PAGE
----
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Cell Microbiol. 2005 Mar;7(3):351-62.

Detection of a novel parasite kinase activity at the Toxoplasma gondii parasitophorous vacuole membrane capable of phosphorylating host IkappaBalpha.

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1
Department of Microbiology, Immunology, and Molecular Genetics, University of Kentucky College of Medicine, Lexington, KY 40536, USA.

Abstract

Toxoplasma gondii activates the NF-kappaB pathway in the infected host cell resulting in upregulation of pro-survival genes and prevention of apoptosis. Manipulation of the NF-kappaB cascade by T. gondii correlates with the localization of phosphorylated IkappaB at the parasitophorous vacuole membrane (PVM). This suggests a parasite-mediated event, involving the recruitment and activation of the host IkappaB kinase (IKK) complex, as has been observed with the related protozoan Theileria parva. In contrast to Theileria, confocal microscopy studies showed no apparent hijacking of IKKalpha, IKKbeta, or their activated phosphorylated forms at the T. gondii PVM. Remarkably, phosphorylation of IkappaBalpha at Ser 32/36 was observed at the PVM of T. gondii-infected IKKalpha-/-, IKKbeta-/- and IKKalpha/beta double-knockout (IKKalpha/beta-/-) fibroblasts, suggesting the involvement of a parasite kinase activity independent of host IKK. The presence of a putative T. gondii IkappaB kinase was examined by in vitro kinase assays using GST-IkappaBalpha constructs and protein extracts from both extracellular parasites and PVM fractions. Interestingly, an activity capable of phosphorylating IkappaBalpha at the critical Ser 32/36 sites was identified in parasite extracts, a property restricted to the IKK signalosome. Taken together, our data support the role for a T. gondii kinase involved in phosphorylation of host cell IkappaBalpha and suggest an unusual mechanism utilized by an intracellular pathogen capable of manipulating the NF-kappaB pathway.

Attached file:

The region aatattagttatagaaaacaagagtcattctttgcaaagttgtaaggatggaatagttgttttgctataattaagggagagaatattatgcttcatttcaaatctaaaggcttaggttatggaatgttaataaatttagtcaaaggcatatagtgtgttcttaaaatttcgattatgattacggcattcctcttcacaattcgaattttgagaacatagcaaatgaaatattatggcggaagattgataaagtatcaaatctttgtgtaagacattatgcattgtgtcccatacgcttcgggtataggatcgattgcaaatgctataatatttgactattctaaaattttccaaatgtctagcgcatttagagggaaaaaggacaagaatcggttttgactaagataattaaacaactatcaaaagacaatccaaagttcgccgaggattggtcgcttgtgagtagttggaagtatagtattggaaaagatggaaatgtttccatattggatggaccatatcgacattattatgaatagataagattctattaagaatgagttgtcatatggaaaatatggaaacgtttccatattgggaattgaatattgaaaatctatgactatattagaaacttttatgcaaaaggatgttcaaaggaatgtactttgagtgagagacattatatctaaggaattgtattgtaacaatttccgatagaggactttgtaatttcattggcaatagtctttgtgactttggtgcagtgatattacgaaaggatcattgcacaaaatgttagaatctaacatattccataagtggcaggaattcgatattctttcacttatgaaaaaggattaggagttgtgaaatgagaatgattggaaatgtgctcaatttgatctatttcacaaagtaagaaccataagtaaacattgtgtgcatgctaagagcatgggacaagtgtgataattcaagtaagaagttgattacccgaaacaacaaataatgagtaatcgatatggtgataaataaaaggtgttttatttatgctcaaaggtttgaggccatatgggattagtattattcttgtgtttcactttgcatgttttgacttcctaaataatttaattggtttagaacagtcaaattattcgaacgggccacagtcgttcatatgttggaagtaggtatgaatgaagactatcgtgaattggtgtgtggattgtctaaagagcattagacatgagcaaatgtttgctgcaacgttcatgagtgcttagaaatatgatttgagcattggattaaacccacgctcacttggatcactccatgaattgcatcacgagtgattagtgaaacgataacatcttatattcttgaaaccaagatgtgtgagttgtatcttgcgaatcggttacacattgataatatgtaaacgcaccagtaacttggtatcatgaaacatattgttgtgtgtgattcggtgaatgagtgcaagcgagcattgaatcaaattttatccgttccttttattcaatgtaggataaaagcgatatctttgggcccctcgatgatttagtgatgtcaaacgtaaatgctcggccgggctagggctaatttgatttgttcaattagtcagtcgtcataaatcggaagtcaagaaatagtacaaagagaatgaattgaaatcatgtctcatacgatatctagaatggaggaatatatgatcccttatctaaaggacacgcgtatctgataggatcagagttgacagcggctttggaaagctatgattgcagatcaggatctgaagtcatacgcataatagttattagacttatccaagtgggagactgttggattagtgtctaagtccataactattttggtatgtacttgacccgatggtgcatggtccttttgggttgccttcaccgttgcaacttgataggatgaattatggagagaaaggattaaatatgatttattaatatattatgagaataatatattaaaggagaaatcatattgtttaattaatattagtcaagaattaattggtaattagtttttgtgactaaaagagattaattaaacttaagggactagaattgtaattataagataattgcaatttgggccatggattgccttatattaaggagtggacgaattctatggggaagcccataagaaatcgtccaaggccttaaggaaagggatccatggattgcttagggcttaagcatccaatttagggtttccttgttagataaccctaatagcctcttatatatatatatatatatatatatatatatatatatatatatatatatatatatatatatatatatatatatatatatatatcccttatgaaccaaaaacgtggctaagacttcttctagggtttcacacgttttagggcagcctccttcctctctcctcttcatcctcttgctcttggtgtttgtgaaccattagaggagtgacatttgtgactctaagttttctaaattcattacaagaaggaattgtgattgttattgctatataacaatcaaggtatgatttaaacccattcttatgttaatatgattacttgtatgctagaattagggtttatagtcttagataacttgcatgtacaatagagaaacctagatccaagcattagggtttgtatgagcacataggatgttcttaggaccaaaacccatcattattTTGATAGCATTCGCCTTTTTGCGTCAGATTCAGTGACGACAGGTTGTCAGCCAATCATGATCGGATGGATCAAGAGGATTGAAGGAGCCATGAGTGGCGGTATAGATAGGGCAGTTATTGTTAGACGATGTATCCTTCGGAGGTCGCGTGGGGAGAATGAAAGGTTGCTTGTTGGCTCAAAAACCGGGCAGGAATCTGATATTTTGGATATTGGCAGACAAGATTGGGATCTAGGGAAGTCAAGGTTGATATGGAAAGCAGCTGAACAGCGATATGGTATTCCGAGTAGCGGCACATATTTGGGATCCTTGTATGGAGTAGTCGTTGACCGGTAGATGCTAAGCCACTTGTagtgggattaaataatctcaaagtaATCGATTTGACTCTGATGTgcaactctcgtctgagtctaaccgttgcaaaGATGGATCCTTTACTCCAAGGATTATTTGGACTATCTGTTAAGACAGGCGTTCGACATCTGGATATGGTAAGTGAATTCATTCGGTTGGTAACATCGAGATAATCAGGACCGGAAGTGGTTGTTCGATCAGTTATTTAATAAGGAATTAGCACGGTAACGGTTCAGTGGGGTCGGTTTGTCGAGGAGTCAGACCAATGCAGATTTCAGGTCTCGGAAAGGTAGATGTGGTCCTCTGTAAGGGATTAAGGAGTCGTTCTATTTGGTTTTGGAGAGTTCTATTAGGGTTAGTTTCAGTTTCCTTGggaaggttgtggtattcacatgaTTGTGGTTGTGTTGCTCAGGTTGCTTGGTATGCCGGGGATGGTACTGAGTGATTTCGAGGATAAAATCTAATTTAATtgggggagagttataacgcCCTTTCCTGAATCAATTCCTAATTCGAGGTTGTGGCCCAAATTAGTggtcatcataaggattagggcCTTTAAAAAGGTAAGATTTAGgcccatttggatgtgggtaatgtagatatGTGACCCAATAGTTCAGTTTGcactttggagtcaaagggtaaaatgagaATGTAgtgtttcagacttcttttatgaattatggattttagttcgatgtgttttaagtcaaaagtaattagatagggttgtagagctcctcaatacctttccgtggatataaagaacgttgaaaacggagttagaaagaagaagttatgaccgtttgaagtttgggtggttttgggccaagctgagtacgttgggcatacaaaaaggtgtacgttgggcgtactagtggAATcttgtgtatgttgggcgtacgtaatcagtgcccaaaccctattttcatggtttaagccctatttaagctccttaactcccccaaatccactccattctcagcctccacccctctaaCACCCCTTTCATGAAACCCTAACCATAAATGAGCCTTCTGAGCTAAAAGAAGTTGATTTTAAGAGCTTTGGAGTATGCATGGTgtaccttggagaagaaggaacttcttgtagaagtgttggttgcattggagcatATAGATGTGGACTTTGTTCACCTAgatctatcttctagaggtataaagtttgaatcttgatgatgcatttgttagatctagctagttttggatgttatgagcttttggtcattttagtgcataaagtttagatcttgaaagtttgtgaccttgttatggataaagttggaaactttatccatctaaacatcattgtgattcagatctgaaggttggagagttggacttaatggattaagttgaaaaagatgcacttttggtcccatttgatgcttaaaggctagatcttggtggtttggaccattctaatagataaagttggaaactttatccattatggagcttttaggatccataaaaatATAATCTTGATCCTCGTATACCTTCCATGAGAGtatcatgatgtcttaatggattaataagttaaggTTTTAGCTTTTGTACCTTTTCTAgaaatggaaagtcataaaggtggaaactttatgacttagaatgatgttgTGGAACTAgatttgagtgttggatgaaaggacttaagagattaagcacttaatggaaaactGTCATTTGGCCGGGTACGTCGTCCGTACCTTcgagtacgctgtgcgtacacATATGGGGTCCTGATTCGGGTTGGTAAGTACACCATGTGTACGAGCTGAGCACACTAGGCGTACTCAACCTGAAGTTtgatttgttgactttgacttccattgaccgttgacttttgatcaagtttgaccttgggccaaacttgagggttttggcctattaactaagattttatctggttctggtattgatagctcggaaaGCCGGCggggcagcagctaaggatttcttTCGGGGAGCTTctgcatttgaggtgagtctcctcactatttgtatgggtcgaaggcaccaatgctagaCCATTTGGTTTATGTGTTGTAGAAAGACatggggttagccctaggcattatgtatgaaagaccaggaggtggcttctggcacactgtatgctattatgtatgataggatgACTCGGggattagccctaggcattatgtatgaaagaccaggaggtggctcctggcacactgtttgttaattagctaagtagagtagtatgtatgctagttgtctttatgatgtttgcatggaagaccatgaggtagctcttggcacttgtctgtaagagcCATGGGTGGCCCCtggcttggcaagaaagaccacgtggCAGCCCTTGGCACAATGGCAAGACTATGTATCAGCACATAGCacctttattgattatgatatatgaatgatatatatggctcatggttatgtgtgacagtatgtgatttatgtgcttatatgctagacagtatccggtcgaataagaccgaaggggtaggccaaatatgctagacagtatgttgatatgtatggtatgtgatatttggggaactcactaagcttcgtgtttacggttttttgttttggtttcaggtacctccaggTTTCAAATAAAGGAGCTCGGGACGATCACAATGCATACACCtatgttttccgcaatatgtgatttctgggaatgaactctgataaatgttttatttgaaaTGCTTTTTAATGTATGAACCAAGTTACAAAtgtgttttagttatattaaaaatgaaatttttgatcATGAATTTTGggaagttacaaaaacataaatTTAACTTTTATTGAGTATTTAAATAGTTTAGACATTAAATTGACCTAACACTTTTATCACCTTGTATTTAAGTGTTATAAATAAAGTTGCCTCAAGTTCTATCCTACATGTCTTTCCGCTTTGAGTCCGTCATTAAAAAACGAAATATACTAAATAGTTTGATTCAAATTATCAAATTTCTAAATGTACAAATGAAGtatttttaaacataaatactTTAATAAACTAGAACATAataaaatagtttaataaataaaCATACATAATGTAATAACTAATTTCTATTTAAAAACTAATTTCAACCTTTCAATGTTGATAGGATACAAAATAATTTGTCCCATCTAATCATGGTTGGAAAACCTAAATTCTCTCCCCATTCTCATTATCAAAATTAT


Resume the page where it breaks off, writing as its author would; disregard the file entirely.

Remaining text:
[Indexed for MEDLINE]

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